Quran 3:121 – The Battle Of Uhud

Background

There is a agreement among scholars that these verses were revealed concerning the battle of Uhud (Tafsir al-Jalalayn, Tanwir al-Miqbas min Tafsir Ibn ‘Abbas, Asbab Al-Nuzul by Al-Wahidi and Tafsir Ibn Kathir)

Previously, having written about the Battle of Uhud, this conflict took place as a consequence of the Quraysh declaring war against the Muslims, because the enemy had lost at the Battle of Badr, 1400 years ago. They yearned for revenge and under the command of Abu Sufyan they prepared for war against Muslims.

Analysing Verses

3:121 And [remember] when you, [O Muhammad], left your family in the morning to post the believers at their stations for the battle [of Uhud] – and Allah is Hearing and Knowing –

3:122 When two parties among you were about to lose courage, but Allah was their ally; and upon Allah the believers should rely.

3:123 And already had Allah given you victory at [the battle of] Badr while you were few in number. Then fear Allah ; perhaps you will be grateful.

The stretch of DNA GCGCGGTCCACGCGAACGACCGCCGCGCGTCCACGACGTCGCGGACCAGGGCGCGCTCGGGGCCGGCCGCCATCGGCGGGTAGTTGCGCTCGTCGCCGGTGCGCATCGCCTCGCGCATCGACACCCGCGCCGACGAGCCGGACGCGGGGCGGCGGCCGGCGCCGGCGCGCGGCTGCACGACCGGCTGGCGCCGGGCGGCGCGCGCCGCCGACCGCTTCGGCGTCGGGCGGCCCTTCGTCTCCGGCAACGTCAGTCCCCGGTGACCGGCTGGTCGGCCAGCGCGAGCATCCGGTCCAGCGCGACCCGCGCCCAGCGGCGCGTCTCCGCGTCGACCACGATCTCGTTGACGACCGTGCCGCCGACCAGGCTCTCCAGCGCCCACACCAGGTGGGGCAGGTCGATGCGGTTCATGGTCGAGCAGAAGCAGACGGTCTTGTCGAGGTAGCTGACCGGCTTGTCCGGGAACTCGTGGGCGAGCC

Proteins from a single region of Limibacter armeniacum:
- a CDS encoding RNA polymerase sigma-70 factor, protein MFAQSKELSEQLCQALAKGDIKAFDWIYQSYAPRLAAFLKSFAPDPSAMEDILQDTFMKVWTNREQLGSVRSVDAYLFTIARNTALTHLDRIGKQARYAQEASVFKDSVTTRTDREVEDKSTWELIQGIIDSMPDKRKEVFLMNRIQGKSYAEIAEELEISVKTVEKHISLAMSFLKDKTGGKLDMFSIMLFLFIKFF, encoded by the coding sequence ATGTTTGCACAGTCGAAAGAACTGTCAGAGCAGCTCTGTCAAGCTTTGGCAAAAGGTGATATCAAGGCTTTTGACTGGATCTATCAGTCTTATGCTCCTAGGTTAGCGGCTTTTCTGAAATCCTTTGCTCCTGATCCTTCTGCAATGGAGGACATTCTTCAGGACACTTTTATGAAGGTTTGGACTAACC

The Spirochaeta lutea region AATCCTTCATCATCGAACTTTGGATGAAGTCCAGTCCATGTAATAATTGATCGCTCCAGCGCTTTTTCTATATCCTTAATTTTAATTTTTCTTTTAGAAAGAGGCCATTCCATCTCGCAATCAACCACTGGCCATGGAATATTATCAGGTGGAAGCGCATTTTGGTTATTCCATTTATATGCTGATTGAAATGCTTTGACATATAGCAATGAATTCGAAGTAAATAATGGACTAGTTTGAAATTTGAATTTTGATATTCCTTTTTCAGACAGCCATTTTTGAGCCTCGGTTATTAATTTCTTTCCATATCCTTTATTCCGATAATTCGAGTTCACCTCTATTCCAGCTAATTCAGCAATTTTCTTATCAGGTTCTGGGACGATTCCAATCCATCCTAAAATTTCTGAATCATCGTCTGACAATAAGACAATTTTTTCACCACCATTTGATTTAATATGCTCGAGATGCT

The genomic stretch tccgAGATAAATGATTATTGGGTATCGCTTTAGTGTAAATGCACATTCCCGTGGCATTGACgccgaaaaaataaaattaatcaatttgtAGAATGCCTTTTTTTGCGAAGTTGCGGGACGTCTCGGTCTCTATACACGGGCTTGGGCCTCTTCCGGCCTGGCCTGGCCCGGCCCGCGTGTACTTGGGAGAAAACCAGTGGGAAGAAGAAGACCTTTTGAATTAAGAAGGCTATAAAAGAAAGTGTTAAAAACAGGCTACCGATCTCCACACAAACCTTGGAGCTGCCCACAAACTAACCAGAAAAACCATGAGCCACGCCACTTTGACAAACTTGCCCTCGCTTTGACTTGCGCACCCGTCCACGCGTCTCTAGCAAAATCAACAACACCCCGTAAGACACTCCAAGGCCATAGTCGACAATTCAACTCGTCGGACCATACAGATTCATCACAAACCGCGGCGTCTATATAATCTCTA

3:124 [Remember] when you said to the believers, “Is it not sufficient for you that your Lord should reinforce you with three thousand angels sent down?

3:125 Yes, if you remain patient and conscious of Allah and the enemy come upon you [attacking] in rage, your Lord will reinforce you with five thousand angels having marks [of distinction]

3:126 And Allah made it not except as [a sign of] good tidings for you and to reassure your hearts thereby. And victory is not except from Allah, the Exalted in Might, the Wise –

3:121 – Tells us that Prophet Mohammed (p) left his family behind at home so to station his companions, ready to engage the enemy. Notice, the verse doesn’t say that Muhammed went to the enemy’s area. Rather, it tells us the enemy came to their land.

3:122 – This verse (3:122) informs us that some of the parties among the Muslims were about to lose courage. Lose courage may mean here, that some may have feared the enemy, and wanted to abandon defending themselves i.e., some of whom wanted to run away from the enemy.

3:123 – This says that Muslims at the battle of Badr were few when they went up against the enemy who were three more than the Muslims.

3: 124 – from the verse it hints to us that some of whom who were on the side of Prophet Muhammed (p) were weak in faith. And the Prophet (p) reminds them that indeed God will ‘reinforce’ and help the Muslims in this battle with 3000 Angels against the enemy Quraysh.

3:125 – Here we are told, from reading the verse that if the Muslims remained patient and remember God, and if the enemies were to attack them in ‘rage’, that God would help them by sending Angels against the attackers.